This study had a number of limitations including the limited number of comparators for the regional price comparisons. Prices were unsuccessfully sought from Lebanon, Syria and Egypt. No adjustments were made for additional freight charges and documentation costs often required for medicines supplied to Gaza and the West Bank. It must also be remembered that any savings are only potential. Competitive negotiation may not result in the prices of the comparators, and joining others tenders may not be possible. In addition, price is not the only consideration when procuring medicines. Processes are needed that ensure quantification is based on need, the medicines procured are of assured quality, and there are no interruptions in supply.
Policies that target preventable risk factors for diabetes, cardiovascular disease and other conditions are important to reduce morbidity and the need for pharmaceutical treatment. When medicines are needed, strategies to ensure they are appropriately prescribed and dispensed by health professionals, and appropriately used by patients, are also important.
UNRWA is able to procure medicines in relatively small quantities at competitive prices demonstrating that irrespective of the challenges faced, good procurement practices result in prices that are close to international norms. With budget constraints and a dynamic market, there is a need to regularly monitor procurement prices and quantities in order to make informed decisions.
Gulf Cooperation Council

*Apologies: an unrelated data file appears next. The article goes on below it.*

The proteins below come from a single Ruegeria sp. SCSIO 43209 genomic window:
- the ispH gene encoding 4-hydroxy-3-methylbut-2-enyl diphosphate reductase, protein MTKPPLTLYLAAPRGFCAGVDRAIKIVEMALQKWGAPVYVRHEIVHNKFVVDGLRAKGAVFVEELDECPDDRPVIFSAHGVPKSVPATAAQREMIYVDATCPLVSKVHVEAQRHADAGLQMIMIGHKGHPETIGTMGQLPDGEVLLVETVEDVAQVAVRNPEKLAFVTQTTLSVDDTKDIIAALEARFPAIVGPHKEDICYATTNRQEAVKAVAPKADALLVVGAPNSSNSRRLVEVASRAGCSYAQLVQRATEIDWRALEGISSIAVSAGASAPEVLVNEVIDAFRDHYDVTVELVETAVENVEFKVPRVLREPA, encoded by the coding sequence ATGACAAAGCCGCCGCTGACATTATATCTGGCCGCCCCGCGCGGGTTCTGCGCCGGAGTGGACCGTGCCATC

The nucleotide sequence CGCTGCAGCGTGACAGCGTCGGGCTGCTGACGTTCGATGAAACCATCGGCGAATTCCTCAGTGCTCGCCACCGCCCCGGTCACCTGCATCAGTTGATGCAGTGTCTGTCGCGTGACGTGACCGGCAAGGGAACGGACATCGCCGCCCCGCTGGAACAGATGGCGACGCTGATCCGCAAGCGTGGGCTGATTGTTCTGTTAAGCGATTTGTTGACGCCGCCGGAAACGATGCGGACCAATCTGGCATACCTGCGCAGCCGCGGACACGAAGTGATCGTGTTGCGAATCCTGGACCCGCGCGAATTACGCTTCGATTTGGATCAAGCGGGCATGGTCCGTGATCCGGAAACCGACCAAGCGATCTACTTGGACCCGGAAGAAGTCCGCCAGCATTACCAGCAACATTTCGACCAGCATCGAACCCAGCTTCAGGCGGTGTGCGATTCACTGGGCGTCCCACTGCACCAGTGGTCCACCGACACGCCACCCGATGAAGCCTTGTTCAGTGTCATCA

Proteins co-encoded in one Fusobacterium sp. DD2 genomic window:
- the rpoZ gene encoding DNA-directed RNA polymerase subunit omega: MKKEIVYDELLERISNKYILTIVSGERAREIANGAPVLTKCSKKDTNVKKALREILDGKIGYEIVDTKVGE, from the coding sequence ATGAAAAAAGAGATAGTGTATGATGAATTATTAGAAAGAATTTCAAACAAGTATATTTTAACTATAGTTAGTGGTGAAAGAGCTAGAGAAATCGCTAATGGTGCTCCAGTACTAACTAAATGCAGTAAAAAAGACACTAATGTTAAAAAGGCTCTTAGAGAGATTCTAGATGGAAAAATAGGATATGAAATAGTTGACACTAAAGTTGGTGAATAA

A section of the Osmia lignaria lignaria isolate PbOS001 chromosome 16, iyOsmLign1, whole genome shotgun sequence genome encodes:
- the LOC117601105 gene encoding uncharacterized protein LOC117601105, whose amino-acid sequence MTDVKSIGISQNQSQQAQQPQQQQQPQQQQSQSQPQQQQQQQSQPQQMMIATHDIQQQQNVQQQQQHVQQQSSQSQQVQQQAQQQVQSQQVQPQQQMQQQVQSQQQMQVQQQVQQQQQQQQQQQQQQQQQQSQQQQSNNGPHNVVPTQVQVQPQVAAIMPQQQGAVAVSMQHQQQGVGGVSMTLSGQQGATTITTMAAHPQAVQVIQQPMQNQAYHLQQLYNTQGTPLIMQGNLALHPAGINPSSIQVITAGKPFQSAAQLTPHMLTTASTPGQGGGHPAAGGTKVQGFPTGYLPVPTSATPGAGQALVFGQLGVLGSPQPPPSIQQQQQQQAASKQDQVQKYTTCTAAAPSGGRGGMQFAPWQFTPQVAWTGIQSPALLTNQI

Health Action International
Jordan’s Joint Procurement Department
Management Sciences for Health
Primary Healthcare Centre
Procurement Inventory Management System
United Nations Relief and Works Agency for Palestine Refugees in the Near East
United States dollar
World Health Organization
- WHO EMRO:
World Health Organization Regional Office for the Eastern Mediterranean.
UNRWA: The Annual Report of the Department of Health 2010. http://www.unrwa.org/userfiles/2011052062220.pdf .
UNRWA: Procurement Inventory Management System (PIMS) Database (Internal; not Publicly Accessible).
Procurement Process, UNRWA Website. http://www.unrwa.org/procurements/suppliers .
WHO EMRO/HAI: Medicine Prices, Availability, Affordability and Price Components: A Synthesis Report of Medicine Price Surveys Undertaken in Selected Countries of the WHO Eastern Mediterranean Region. 2008, Egypt: WHO Eastern Mediterranean Regional Office
Management Sciences for Health’s (MSH) International Drug Price Indicator Guide. http://erc.msh.org .
Jordan’s Joint Procurement Department (JPD). http://www.jpd.gov.jo .
Gulf Cooperation Council (GCC). http://sgh.org.sa/en-us/home.aspx .
IDA Foundation. http://www.ida.nl .
WHO/HAI: Measuring Medicine Prices, Availability, Affordability and Price Components. 2008, http://www.haiweb.org/medicineprices/manual/documents.html .
Cameron A, Ewen M, Ross-Degnan D, Ball D, Laing R: Medicine prices, availability, and affordability in 36 developing and middle-income countries: a secondary analysis. Lancet. 2009, 373 (9659): 240-249. 10.1016/S0140-6736(08)61762-6.
Price Information Exchange (PIE) for Selected Medicines in the Western Pacific Region of the World Health Organization. http://www.piemeds.com/ .